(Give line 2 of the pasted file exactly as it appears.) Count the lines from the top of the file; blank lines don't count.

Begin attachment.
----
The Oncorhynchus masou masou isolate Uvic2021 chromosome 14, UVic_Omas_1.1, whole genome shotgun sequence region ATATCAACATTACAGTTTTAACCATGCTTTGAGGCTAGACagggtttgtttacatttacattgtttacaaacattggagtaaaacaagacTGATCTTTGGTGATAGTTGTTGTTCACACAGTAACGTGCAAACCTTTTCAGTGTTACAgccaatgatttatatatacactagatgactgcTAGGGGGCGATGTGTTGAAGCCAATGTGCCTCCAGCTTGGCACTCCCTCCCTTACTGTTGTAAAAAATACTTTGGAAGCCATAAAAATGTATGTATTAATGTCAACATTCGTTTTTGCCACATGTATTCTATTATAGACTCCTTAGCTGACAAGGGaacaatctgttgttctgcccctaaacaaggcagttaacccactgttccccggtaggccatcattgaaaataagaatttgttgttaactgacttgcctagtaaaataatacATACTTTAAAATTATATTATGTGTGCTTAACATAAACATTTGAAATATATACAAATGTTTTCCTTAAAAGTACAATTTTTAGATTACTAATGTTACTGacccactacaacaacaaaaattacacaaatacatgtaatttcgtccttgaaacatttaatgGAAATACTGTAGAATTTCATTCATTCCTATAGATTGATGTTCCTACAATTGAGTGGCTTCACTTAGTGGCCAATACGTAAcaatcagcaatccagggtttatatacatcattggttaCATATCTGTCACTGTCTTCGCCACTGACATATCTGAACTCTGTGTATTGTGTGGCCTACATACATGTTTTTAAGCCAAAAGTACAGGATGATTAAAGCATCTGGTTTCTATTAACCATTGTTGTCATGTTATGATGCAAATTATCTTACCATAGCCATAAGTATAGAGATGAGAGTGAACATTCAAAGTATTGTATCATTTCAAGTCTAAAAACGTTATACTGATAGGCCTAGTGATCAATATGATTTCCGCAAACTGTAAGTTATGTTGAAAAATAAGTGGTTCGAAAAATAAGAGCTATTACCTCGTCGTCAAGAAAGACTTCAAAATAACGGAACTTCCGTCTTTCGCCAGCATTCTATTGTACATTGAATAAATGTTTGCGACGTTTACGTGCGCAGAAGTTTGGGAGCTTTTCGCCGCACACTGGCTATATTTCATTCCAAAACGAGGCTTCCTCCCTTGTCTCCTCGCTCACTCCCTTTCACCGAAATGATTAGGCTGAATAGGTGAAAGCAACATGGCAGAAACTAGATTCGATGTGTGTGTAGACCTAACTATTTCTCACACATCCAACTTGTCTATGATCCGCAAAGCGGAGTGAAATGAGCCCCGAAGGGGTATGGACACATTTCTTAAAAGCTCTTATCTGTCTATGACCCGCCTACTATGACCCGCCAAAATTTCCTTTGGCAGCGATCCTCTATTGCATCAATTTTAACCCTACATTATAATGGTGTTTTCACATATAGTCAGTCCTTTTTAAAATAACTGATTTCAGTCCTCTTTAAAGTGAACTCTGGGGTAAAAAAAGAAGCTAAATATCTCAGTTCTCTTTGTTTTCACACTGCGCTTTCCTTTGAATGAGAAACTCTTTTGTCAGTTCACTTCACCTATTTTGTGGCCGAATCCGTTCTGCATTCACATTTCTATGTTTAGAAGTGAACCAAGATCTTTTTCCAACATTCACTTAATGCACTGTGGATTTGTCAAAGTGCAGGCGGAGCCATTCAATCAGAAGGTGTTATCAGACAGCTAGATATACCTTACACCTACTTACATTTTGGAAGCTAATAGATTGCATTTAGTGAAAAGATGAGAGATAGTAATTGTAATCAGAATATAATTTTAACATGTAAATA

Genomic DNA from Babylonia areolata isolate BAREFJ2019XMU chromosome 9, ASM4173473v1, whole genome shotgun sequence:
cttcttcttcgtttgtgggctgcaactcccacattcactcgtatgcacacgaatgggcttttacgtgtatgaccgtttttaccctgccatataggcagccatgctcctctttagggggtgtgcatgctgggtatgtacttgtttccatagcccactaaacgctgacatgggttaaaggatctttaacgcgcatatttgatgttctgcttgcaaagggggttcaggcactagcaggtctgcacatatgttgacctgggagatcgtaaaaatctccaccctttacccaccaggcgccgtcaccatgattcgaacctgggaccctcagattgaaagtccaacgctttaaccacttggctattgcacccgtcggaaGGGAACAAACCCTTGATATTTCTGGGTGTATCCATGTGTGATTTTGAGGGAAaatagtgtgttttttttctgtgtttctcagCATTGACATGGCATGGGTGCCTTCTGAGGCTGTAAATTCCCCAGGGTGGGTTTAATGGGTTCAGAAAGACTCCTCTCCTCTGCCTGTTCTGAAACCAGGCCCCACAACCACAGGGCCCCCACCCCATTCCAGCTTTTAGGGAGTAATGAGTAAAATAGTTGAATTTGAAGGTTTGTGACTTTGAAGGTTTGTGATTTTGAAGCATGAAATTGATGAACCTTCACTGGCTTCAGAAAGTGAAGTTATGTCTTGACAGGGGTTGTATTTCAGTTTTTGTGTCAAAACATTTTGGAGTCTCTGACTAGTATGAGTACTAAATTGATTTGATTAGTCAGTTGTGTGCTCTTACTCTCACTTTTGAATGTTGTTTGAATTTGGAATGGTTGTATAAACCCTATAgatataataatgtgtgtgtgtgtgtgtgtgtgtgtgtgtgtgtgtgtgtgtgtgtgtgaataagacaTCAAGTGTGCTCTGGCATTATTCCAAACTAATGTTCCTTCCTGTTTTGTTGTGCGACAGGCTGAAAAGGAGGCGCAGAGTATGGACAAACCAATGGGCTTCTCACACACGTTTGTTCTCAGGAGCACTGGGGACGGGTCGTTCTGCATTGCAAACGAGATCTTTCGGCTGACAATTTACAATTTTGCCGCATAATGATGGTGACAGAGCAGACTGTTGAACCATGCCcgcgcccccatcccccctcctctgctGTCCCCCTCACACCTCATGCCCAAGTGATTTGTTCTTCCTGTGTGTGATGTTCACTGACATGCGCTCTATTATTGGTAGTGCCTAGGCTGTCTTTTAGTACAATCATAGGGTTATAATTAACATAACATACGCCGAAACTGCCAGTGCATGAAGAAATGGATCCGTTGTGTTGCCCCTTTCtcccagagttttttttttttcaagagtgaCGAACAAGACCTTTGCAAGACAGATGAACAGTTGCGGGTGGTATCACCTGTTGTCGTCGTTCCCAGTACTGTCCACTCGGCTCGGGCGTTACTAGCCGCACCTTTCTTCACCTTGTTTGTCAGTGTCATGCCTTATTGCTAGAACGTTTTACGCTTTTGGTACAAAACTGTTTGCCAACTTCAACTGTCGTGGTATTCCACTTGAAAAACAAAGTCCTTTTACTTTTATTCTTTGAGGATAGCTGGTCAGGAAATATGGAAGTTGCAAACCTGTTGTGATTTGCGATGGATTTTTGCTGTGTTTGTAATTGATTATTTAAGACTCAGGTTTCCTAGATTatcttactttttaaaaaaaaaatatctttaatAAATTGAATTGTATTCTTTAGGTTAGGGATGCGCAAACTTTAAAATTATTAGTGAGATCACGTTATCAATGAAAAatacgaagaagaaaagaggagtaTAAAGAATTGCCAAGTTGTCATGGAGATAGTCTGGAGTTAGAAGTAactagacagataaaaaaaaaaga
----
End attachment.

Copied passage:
Genomic DNA from Babylonia areolata isolate BAREFJ2019XMU chromosome 9, ASM4173473v1, whole genome shotgun sequence: